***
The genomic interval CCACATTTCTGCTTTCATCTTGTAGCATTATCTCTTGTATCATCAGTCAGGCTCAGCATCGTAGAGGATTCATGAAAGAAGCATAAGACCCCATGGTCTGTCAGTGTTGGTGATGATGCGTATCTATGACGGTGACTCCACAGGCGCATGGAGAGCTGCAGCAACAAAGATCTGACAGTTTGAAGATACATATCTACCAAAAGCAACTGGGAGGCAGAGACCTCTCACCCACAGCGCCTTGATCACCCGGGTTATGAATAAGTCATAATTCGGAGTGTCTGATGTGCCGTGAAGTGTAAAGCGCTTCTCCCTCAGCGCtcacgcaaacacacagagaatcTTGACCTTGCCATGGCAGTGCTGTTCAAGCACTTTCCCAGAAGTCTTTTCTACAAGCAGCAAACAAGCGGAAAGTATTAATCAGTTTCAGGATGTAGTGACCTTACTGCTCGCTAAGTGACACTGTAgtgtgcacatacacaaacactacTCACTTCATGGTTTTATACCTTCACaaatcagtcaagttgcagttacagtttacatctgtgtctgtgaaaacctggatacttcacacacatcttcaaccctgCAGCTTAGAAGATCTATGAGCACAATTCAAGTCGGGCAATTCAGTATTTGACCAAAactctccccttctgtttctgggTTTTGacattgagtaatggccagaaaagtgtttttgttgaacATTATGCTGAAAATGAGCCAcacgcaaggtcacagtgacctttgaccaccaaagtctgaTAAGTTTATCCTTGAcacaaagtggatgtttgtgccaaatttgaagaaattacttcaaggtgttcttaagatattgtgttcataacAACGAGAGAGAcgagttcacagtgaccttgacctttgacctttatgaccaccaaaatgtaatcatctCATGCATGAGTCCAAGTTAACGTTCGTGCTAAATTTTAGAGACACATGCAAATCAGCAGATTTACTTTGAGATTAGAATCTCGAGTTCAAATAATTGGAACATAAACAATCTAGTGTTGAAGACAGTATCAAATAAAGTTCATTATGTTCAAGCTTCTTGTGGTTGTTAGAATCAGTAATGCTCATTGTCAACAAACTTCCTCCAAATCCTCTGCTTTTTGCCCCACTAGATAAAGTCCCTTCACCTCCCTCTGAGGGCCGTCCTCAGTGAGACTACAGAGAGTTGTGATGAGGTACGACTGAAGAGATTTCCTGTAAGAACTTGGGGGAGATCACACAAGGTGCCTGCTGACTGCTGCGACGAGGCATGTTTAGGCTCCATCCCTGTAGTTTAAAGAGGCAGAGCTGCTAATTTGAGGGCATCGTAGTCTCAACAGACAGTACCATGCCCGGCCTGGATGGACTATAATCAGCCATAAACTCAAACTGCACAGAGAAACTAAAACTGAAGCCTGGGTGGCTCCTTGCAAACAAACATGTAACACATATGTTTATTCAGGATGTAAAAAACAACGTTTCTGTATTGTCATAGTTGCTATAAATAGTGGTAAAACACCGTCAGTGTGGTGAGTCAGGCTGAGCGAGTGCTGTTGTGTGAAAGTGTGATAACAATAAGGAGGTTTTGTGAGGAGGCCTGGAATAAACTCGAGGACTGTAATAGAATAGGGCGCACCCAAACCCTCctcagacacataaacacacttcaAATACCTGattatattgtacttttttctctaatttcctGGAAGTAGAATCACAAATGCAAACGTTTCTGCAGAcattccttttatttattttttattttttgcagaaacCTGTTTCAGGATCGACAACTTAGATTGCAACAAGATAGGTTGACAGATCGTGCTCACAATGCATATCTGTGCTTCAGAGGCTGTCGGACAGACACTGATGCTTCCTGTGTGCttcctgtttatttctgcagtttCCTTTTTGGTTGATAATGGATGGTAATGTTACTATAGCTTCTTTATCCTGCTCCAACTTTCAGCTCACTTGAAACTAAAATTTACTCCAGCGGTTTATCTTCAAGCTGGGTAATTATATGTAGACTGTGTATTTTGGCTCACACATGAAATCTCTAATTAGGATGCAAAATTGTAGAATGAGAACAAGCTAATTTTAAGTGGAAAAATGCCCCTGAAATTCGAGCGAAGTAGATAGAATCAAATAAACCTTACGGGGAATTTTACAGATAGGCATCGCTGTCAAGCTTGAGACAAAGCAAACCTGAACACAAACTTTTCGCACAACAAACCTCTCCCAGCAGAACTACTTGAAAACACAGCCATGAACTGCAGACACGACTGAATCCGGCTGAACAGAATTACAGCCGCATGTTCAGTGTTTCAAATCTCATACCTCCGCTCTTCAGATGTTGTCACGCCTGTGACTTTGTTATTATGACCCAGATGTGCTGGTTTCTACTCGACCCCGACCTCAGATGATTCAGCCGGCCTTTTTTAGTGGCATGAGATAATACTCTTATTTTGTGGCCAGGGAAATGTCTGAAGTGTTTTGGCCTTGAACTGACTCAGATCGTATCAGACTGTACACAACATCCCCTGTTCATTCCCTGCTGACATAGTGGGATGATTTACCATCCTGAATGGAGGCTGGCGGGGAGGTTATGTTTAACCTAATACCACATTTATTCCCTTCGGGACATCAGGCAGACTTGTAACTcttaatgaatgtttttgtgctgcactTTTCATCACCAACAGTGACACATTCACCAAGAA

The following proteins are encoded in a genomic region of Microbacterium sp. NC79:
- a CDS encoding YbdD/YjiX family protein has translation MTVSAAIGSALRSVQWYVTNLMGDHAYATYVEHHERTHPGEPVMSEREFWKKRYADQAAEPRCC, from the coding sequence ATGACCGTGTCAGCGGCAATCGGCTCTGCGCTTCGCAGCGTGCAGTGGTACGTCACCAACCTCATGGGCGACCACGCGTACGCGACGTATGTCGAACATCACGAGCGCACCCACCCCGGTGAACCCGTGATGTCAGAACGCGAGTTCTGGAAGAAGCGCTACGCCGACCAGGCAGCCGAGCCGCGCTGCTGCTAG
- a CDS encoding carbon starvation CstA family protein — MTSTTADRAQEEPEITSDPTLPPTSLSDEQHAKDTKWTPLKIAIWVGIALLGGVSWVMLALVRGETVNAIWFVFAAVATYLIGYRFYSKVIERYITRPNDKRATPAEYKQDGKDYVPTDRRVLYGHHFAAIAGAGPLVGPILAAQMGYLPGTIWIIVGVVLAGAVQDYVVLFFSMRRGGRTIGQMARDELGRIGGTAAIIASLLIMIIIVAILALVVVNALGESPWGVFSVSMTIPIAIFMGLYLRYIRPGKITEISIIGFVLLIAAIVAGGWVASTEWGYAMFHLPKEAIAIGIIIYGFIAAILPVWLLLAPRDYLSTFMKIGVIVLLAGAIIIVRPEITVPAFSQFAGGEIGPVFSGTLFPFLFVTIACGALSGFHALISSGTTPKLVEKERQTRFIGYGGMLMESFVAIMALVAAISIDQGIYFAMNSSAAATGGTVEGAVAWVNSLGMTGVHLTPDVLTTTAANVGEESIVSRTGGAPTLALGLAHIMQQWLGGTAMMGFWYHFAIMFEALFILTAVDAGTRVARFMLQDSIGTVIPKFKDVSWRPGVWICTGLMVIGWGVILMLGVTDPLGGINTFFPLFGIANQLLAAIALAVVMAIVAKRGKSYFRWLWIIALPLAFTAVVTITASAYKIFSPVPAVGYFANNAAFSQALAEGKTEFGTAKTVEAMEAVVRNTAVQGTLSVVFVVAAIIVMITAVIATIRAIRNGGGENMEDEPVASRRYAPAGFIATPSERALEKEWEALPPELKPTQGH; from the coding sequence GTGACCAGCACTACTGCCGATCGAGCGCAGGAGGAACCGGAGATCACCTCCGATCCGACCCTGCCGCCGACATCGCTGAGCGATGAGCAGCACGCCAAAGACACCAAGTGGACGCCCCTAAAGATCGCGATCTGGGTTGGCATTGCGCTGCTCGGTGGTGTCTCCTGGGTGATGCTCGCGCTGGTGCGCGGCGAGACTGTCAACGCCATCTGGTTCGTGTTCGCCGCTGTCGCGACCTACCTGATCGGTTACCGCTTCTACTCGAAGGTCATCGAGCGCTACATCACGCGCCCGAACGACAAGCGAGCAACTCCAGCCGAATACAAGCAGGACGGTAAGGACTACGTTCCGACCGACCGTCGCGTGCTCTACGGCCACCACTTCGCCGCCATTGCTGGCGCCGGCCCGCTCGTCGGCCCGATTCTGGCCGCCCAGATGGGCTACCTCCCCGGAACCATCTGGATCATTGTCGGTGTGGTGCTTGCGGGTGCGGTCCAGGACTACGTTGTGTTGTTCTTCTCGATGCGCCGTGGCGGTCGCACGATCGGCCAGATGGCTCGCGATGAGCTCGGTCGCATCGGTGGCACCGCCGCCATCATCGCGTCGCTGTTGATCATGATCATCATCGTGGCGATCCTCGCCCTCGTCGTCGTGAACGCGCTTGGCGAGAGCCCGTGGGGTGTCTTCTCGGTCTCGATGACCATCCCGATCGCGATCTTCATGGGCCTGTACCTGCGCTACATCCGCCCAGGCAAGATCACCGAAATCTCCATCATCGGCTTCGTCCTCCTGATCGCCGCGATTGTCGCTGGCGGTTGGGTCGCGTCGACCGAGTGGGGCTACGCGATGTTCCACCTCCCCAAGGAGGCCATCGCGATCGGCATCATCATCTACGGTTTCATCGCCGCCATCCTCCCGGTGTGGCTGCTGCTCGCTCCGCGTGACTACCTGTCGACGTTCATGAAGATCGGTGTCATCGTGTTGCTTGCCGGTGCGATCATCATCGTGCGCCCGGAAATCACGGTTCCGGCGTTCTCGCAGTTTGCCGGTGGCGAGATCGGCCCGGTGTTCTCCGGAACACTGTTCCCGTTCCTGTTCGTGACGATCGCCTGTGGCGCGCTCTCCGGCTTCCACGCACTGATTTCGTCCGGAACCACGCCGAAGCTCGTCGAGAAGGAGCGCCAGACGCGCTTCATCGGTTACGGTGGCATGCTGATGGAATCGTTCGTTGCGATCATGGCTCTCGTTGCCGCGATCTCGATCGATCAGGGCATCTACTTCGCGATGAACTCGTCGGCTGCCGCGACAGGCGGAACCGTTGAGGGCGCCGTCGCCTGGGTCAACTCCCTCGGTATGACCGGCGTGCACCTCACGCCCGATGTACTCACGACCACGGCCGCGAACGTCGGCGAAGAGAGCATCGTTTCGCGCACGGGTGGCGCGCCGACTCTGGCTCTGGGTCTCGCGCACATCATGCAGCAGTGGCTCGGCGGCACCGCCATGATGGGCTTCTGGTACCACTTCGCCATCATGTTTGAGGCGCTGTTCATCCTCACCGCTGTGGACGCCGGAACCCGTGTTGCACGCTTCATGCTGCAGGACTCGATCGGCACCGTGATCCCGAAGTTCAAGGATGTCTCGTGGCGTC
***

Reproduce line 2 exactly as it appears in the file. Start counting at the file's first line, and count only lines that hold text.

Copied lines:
The following proteins are encoded in a genomic region of Microbacterium sp. NC79: